Sunday, March 12, 2006
Case Law Development: U.S. Ninth Circuit 2-1 Rules that 1979 Pregnancy Bias Law Does Not Apply to Phone workers Who Took Leave Prior to that Year
The United States Circuit Court of Appeals for the Ninth Circuit ruled 2-1 Thursday that employees who took pregnancy leave before 1979, when federal law first banned pregnancy-related discrimination, are not entitled to the same retirement benefits as workers who took disability leave in the same period. In its ruling, the court said that AT&T did not discriminate against women in violation of Title VII, who took pregnancy-related leaves before 1979, the year an amendment to Title VII became effective. The majority on the three-judge panel said it could find nothing in the text of the Pregnancy Discrimination Act to indicate a clear congressional intent that the provisions of the statute are to be applied retroactively. The court also said that “Deserving as these plaintiffs would seem to be of some accommodation in determining their current benefits, the question before us is not whether the employer owes these plaintiffs an accommodation, but whether the law compels it. Because the PDA cannot be applied retroactively either to invalidate the original accounting scheme for pregnancy leaves or to create a current violation of Title VII by this defendant . . . suit under Title VII [must] be dismissed for failure to state a claim on which relief can be granted.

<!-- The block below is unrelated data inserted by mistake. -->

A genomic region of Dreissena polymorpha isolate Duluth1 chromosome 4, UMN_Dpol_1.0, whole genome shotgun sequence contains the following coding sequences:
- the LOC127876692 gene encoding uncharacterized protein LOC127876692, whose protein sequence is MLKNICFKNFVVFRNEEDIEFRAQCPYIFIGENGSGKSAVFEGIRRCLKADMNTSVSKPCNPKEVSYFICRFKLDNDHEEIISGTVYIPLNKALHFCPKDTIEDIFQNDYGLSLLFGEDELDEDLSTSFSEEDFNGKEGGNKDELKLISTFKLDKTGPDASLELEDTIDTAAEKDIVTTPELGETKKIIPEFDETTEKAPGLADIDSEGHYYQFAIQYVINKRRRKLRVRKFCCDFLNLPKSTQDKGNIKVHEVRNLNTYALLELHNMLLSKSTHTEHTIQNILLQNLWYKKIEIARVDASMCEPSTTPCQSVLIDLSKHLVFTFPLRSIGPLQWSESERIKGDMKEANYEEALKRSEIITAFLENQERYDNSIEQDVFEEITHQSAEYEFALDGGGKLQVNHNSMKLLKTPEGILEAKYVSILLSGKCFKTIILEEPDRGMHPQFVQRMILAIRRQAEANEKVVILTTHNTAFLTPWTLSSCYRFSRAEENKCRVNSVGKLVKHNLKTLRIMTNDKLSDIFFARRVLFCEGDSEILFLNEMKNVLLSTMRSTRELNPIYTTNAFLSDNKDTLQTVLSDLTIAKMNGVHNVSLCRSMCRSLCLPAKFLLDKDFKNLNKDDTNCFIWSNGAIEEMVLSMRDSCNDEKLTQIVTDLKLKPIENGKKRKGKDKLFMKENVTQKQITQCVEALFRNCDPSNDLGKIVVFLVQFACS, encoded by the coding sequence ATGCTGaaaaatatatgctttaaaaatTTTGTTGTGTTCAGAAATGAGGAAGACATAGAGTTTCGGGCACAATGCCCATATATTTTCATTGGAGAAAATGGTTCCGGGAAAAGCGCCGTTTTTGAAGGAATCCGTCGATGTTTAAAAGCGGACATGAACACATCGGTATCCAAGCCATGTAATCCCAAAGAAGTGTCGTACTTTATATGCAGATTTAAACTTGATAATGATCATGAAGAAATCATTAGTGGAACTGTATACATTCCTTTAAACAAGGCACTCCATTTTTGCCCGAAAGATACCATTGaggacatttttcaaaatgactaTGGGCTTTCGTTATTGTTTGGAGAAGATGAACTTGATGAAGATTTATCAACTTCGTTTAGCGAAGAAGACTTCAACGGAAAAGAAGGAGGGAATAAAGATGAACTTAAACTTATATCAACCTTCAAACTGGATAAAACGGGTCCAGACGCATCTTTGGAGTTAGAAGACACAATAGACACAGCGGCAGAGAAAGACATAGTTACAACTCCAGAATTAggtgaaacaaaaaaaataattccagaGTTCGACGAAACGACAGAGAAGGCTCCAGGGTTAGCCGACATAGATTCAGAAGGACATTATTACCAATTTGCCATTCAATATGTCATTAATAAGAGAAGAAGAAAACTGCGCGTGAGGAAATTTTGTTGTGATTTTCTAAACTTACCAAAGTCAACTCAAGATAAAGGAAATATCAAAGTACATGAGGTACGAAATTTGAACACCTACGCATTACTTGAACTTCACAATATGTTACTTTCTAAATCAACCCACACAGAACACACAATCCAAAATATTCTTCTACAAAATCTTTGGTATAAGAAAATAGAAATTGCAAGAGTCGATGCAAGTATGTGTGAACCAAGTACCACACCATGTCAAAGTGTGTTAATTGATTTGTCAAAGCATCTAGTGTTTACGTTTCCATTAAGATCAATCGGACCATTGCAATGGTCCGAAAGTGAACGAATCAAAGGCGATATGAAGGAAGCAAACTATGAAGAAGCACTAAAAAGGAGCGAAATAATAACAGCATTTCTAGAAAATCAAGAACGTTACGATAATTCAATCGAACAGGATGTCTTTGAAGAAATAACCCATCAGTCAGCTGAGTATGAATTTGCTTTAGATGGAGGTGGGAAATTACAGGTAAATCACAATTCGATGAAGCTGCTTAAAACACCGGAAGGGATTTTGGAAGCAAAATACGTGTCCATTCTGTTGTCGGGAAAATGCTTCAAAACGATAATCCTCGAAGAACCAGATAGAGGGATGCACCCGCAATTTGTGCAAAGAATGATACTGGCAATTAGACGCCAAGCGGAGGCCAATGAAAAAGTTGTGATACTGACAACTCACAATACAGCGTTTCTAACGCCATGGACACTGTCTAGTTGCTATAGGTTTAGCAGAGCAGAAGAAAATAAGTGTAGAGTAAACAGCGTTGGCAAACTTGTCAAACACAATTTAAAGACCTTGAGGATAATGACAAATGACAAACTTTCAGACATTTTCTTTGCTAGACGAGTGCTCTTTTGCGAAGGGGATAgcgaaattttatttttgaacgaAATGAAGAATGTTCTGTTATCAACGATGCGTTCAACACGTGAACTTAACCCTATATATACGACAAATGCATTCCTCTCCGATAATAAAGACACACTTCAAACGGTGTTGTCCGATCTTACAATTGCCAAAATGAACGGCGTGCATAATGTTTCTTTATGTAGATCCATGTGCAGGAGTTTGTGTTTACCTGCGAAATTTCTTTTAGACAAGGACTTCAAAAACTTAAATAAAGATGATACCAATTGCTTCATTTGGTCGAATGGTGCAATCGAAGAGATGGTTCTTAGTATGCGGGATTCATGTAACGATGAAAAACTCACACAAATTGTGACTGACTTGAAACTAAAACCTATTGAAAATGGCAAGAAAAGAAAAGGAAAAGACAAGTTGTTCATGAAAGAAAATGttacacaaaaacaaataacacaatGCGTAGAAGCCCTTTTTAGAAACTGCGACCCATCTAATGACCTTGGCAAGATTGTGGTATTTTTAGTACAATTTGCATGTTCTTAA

Judge Rymer, in dissent, rested his analysis on the Circuit’s opinion in Pallas v. Pacific Bell, 940 F.2d 1324 (9th Cir. 1991), saying it was controlling. He observed that Pallas was premised on a discrete act — the decision to deny a retirement benefit — that gave rise to a current violation of the PDA. Given Pallas’s finding of a current violation, the Act operated prospectively on that decision.
It should be noted that the 7th Circuit in Pallas in Ameritech Benefit Plan Comm. v. Communications Workers of Am., 220 F.3d 814 (7th Cir. 2000) rejected application of the Ninth Circuit’s analysis in Pallas. Hulteen, et. al. v. AT&T, filed March 8, 2006, reo. You may download a copy here of this ruling.pdf